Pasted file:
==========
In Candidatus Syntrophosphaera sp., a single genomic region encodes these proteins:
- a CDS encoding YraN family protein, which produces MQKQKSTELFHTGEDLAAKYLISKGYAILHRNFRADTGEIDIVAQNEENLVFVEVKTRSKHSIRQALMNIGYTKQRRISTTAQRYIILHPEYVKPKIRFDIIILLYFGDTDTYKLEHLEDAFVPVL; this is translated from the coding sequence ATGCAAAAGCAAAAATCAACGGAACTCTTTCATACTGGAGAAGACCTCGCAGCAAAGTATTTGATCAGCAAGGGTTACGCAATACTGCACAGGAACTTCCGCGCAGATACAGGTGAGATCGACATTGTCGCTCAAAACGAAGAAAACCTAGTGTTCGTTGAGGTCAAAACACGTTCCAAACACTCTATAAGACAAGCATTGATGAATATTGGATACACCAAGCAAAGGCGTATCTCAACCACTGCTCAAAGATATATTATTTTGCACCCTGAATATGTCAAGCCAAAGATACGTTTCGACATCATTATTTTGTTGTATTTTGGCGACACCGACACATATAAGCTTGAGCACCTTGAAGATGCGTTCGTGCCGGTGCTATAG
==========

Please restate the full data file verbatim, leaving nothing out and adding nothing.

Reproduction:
In Candidatus Syntrophosphaera sp., a single genomic region encodes these proteins:
- a CDS encoding YraN family protein, which produces MQKQKSTELFHTGEDLAAKYLISKGYAILHRNFRADTGEIDIVAQNEENLVFVEVKTRSKHSIRQALMNIGYTKQRRISTTAQRYIILHPEYVKPKIRFDIIILLYFGDTDTYKLEHLEDAFVPVL; this is translated from the coding sequence ATGCAAAAGCAAAAATCAACGGAACTCTTTCATACTGGAGAAGACCTCGCAGCAAAGTATTTGATCAGCAAGGGTTACGCAATACTGCACAGGAACTTCCGCGCAGATACAGGTGAGATCGACATTGTCGCTCAAAACGAAGAAAACCTAGTGTTCGTTGAGGTCAAAACACGTTCCAAACACTCTATAAGACAAGCATTGATGAATATTGGATACACCAAGCAAAGGCGTATCTCAACCACTGCTCAAAGATATATTATTTTGCACCCTGAATATGTCAAGCCAAAGATACGTTTCGACATCATTATTTTGTTGTATTTTGGCGACACCGACACATATAAGCTTGAGCACCTTGAAGATGCGTTCGTGCCGGTGCTATAG